Sam Sifton’s final article as The New York Times restaurant critic was, as always, terrifically written, informative and fun. But there was something strange in the photo that appeared above the article on the Times’ home page Tuesday in advance of Wednesday’s print edition.
The photo showed a collage of notebooks, menus and other materials Mr. Sifton presumably accumulated during his two years as a critic. Among many other items, the photo showed parts of three Chase Platinum cards, two of them with partial names showing. These, presumably, were some of the cards he used to protect his anonymity so that he could be served as a regular Joe, er, Sam, and avoid the special treatment he might receive as SAM SIFTON, NEW YORK TIMES RESTAURANT CRITIC.
One card with a number starting 4307 0000 bears the name PJ Smith. It is valid starting 4/2010.
Another bears the partial name “Nicholas Tutt…”
Sam is moving on to becoming the National Editor of the New York Times. I know Sam, have worked with him a bit, and he is well-liked, always friendly, and supportive of writers and reporters. I know he will do a good job in his new role. People like working for the real Sam Sifton.
In the article he mentions that he occasionally had something uncomfortable on his head while dining in anonymity as the critic. Sam keeps his hair cropped short, so I wonder if he enjoyed spending some of his nights as a hirsute fellow. Or perhaps the persona itched badly.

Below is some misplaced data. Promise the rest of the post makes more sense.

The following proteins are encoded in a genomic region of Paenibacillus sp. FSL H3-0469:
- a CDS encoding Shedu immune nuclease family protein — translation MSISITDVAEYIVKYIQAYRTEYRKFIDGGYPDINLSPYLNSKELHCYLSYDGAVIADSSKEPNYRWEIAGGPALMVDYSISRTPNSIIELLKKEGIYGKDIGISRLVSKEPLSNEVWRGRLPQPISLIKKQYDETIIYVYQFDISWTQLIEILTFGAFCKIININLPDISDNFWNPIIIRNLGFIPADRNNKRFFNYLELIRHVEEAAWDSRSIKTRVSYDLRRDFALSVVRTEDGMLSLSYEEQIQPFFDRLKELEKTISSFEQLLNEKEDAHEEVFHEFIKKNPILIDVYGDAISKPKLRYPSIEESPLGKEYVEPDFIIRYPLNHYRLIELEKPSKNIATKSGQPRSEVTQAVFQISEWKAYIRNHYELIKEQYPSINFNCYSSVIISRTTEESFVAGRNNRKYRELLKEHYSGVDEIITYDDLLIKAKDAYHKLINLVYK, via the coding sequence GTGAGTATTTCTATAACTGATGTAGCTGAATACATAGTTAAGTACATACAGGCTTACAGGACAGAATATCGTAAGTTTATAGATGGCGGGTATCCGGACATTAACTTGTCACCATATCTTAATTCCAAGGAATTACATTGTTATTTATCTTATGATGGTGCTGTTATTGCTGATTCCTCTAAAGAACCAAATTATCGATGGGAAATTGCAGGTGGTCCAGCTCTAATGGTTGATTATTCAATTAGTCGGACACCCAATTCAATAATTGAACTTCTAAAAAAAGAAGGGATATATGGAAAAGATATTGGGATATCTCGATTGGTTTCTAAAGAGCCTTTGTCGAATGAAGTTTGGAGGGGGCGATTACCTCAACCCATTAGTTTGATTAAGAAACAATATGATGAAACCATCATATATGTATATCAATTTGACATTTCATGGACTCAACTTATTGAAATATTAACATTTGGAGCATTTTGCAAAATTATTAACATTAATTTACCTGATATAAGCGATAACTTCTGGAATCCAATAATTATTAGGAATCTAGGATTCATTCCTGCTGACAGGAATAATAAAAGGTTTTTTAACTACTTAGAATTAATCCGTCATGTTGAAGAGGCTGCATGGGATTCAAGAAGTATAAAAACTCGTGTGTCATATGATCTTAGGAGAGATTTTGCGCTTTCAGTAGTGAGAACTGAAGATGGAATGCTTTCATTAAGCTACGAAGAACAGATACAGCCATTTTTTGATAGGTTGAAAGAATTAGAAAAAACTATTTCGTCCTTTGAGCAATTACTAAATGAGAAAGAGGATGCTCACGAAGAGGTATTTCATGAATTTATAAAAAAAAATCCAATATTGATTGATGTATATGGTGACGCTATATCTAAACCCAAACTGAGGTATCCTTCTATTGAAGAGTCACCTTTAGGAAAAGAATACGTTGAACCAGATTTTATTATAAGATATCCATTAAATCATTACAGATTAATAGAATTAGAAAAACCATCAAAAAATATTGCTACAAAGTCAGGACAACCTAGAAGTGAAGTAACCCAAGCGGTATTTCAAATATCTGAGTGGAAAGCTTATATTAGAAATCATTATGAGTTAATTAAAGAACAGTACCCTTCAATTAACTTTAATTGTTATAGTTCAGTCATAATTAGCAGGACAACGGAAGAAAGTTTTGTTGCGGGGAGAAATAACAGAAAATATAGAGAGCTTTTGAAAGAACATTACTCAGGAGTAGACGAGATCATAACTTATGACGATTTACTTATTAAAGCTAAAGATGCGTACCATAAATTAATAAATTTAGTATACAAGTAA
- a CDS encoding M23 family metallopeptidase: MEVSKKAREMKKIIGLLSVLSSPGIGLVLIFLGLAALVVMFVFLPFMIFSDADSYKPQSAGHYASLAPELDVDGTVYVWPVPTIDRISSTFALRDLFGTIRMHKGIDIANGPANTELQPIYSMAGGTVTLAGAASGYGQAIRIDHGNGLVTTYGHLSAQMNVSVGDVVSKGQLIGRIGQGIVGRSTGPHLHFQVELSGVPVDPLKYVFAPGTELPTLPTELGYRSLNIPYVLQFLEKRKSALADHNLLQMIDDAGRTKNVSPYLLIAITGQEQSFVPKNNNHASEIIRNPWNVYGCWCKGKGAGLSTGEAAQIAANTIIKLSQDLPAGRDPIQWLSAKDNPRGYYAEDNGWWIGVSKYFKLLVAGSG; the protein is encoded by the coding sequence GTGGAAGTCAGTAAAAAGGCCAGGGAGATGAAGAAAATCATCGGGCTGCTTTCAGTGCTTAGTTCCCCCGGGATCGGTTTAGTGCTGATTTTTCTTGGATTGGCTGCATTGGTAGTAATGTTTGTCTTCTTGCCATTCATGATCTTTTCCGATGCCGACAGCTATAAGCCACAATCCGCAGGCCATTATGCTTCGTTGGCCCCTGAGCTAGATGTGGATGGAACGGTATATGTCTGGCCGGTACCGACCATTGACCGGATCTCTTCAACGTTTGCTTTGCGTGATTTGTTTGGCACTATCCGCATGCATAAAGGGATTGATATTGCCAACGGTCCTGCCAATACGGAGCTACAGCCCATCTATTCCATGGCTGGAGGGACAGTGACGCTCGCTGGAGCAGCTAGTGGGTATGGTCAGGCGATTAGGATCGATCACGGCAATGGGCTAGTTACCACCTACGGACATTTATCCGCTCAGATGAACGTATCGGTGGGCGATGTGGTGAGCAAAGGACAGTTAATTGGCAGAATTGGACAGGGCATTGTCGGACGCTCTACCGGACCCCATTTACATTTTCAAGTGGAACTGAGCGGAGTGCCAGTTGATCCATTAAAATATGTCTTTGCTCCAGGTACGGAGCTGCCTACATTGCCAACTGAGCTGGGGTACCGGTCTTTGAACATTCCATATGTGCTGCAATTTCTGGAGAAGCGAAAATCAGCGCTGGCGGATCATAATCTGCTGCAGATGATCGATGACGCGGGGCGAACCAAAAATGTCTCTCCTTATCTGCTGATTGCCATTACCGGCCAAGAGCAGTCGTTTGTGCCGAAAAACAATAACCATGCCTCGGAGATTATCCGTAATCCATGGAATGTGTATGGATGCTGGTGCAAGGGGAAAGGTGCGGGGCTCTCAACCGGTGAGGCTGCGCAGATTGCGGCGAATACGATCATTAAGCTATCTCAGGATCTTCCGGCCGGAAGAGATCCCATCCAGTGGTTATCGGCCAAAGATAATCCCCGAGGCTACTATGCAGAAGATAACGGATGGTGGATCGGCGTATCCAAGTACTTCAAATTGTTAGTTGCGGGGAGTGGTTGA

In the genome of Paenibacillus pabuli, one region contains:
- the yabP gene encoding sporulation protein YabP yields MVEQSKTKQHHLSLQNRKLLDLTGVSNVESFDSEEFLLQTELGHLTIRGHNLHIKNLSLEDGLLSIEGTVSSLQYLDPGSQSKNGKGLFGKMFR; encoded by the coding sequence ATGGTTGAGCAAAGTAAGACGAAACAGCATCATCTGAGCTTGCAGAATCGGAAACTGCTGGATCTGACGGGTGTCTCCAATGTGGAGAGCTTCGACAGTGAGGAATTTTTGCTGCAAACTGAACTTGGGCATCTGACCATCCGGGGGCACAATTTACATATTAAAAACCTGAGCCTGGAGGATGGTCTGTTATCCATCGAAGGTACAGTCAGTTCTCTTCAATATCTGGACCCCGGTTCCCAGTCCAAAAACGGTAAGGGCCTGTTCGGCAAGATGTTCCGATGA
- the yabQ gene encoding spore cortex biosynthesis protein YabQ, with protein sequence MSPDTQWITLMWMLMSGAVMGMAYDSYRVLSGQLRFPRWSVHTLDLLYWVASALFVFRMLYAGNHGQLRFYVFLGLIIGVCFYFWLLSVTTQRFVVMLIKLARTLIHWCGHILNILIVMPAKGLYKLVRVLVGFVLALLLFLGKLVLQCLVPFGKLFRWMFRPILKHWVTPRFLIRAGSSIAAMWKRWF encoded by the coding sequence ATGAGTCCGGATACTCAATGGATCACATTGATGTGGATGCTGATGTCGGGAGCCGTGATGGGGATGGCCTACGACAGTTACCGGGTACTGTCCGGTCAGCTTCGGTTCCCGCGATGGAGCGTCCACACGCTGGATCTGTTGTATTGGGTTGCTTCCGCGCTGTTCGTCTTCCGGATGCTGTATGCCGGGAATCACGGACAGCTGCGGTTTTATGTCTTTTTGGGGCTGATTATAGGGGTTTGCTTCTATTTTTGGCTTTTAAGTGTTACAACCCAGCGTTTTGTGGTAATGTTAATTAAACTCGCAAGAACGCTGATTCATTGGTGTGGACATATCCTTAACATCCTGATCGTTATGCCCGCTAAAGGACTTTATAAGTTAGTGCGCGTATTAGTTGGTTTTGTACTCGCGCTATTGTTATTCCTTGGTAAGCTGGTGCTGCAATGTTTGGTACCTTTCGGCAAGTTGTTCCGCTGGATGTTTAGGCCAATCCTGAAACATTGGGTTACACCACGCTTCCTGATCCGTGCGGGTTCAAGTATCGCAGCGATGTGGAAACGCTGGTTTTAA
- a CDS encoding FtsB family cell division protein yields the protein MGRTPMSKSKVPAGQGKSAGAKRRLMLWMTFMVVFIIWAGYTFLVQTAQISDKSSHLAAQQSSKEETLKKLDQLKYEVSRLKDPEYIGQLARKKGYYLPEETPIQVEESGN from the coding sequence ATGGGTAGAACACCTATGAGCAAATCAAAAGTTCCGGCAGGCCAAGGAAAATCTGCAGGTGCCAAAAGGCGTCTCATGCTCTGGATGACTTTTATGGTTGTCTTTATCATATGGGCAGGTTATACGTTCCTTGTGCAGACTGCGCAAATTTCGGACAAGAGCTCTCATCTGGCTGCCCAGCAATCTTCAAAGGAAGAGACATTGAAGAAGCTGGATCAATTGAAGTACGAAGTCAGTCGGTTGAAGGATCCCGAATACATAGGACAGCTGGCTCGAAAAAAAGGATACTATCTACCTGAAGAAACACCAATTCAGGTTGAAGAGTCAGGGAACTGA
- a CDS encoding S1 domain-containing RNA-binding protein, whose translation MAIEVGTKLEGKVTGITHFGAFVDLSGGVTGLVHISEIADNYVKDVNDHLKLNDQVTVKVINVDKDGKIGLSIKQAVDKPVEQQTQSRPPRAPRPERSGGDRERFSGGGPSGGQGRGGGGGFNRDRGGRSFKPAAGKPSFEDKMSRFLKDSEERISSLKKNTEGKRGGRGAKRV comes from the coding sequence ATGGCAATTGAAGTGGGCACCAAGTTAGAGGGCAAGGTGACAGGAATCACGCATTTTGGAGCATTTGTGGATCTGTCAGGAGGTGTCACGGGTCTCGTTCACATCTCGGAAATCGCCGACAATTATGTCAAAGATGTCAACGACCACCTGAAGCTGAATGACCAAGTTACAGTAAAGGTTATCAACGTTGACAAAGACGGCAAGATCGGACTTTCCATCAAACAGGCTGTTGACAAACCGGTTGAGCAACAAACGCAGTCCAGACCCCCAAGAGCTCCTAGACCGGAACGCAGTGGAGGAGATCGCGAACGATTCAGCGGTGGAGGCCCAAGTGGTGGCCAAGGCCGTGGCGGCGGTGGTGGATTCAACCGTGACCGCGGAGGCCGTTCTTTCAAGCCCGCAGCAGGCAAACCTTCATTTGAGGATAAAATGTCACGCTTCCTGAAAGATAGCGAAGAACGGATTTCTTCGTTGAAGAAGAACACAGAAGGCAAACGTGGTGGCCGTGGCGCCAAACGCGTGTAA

I’d like to think the hairy version of Sam is the one who used the Nicholas Tutt – I’m guessing “Tuttle” Chase Platinum. Yes, Nicholas Tuttle is fine name. Sounds like a man who works at one of the pharmaceutical companies in New Jersey who would have come to the city for a big night and an expensive meal. Tuttle would be the man who ate in the pricier places. No need to bring out the Tuttle for, say, Miss Lily’s, a luncheonette he reviewed. Perhaps he used cash for Lily’s, or even a card in his own name.
PJ Smith? I imagine this persona works on Wall Street, likes to hang out with the boys at steakhouses and clubby places like Tom Colicchio’s Craft. For manly places, burgers, cigar rooms, Sam was PJ.
I haven’t asked Sam any of this. I don’t know him THAT well, never dined with him as critic, although I once did see him out dining with another Times editor. (I was dining out with a critic from another publication. She used a card in her own name.) These are my imaginings.
A Google search for the name Nicholas Tuttle yields a guitarist and a man accused of stabbing his girlfriend in Utica, NY. PJ Smith is an Irish singer.
It is gleanable from the photo in the Times that Sam’s server at Boulud was named Gareth. It’s there on a receipt in the photo: “Gareth Dinner.” (Glad it wasn’t lunch!) I wonder if he goes by Gary to his friends? I wonder if his high school friends called him “Gary” but when Gary came to the city to be, perhaps, an actor, he changed it to Gareth. Or maybe it was done by the maitre d’ at Boulud. Gareth sounds more high end than Gary.
There they were one night, Gary who calls himself Gareth serving a Mr. Tuttle who is actually Sam. A New York moment. We can always reinvent ourselves here. Even if we don’t always get to choose exactly who we’ll be.
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